A Plant That Was Around With The Dinosaurs Has Been Found Alive


The dinosaurs that roamed Earth 66 million years ago might be gone forever, but the plants they trampled through are still with us, as a new discovery in the US shows.

Scientists have come across a prehistoric plant called Lychnothamnus barbatus in North America for the first time, although it has previously been spotted in isolated clumps in Europe and Australasia.


The large, green, stonewort-style alga provides food and habitats for fish and other aquatic organisms, and has been thriving on the planet for tens of millions of years. It means other such discoveries of plants long thought extinct could be possible.

"[Its] survival isn't, per se, ecologically Earth-shaking, but it changes our view of what the algal flora of North America is composed of and inspires us to keep hunting for more new finds," says botanist Richard McCourt from Drexel University in Pennsylvania.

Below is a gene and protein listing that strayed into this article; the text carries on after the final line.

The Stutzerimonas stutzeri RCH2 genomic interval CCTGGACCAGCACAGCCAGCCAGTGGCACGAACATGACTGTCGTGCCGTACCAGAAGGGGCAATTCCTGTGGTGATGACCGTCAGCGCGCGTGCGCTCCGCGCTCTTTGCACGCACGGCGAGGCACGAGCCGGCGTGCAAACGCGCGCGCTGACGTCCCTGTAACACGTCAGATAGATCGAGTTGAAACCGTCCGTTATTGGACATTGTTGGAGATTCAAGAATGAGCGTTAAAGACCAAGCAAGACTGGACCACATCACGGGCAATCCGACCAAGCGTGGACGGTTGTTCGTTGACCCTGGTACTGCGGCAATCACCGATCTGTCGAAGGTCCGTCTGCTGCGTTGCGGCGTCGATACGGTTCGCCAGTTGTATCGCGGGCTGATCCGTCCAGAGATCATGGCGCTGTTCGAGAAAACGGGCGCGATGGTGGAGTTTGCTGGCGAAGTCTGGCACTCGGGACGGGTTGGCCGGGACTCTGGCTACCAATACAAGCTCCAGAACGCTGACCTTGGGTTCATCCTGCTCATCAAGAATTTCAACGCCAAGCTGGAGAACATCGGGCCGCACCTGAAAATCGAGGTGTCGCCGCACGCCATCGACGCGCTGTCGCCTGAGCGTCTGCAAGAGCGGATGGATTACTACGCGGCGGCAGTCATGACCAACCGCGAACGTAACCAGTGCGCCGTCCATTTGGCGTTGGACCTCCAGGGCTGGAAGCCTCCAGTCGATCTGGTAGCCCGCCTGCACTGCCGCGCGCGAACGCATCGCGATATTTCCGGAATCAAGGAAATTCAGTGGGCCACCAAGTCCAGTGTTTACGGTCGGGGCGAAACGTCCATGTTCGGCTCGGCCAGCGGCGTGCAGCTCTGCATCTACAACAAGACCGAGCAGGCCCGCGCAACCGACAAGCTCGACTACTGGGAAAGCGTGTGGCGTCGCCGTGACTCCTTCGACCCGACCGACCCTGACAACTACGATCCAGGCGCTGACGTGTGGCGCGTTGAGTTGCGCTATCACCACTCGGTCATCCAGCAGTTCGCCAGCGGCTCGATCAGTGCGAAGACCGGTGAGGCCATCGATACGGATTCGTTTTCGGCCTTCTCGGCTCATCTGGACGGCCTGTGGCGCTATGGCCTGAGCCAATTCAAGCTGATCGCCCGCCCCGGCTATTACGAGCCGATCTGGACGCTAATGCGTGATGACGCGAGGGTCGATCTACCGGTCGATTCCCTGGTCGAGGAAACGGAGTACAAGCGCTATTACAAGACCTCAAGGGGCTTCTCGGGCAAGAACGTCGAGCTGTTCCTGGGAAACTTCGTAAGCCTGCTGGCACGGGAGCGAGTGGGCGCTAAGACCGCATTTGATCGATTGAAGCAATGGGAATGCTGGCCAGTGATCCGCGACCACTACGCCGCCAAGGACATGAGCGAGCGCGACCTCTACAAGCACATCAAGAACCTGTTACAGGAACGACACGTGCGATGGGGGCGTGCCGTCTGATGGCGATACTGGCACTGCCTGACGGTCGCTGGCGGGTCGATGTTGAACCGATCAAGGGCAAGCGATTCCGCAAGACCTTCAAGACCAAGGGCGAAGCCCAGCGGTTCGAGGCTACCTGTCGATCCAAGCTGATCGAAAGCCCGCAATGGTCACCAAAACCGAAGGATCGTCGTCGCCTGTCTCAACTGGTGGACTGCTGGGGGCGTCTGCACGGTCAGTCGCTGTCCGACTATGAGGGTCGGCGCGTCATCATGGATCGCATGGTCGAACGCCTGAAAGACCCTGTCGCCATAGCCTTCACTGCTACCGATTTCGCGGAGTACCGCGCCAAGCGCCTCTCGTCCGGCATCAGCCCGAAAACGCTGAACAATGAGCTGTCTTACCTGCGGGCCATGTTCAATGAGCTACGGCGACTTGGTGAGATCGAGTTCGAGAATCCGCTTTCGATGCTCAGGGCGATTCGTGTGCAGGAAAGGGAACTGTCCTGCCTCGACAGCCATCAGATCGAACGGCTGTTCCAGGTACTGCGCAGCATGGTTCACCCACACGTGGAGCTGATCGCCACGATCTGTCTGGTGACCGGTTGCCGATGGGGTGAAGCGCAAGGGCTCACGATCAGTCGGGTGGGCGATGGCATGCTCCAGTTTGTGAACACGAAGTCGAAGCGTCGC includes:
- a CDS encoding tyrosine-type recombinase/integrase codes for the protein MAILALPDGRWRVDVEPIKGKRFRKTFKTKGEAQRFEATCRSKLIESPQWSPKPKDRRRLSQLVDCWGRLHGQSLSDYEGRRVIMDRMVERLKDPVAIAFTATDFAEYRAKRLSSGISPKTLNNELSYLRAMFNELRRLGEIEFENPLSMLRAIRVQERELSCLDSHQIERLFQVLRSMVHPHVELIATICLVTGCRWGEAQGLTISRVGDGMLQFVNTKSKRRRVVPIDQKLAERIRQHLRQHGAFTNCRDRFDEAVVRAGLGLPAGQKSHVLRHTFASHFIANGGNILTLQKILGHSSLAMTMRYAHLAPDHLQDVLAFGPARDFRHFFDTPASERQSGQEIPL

"This means mainly that we don't know as much about what's out there as we could."


The alga was found in 16 lakes across Wisconsin and Minnesota between 2012 and 2016, and while scientists immediately recognised they were looking at something unusual, they had to extract its DNA to confirm it was Lychnothamnus barbatus.


Photo id: 75466 - Lychnothamnus barbatus

Picture modified from Walter Emil Friedrich August Migula - Algen. 2. Teil. Rhodophyceae, Phaeophyceae, Characeae. Kryptogamen-Flora von Deutschland, Deutsch-Österreich und der Schweiz im Anschluss an Thoma's Flora von Deutschland. Band II. (1909)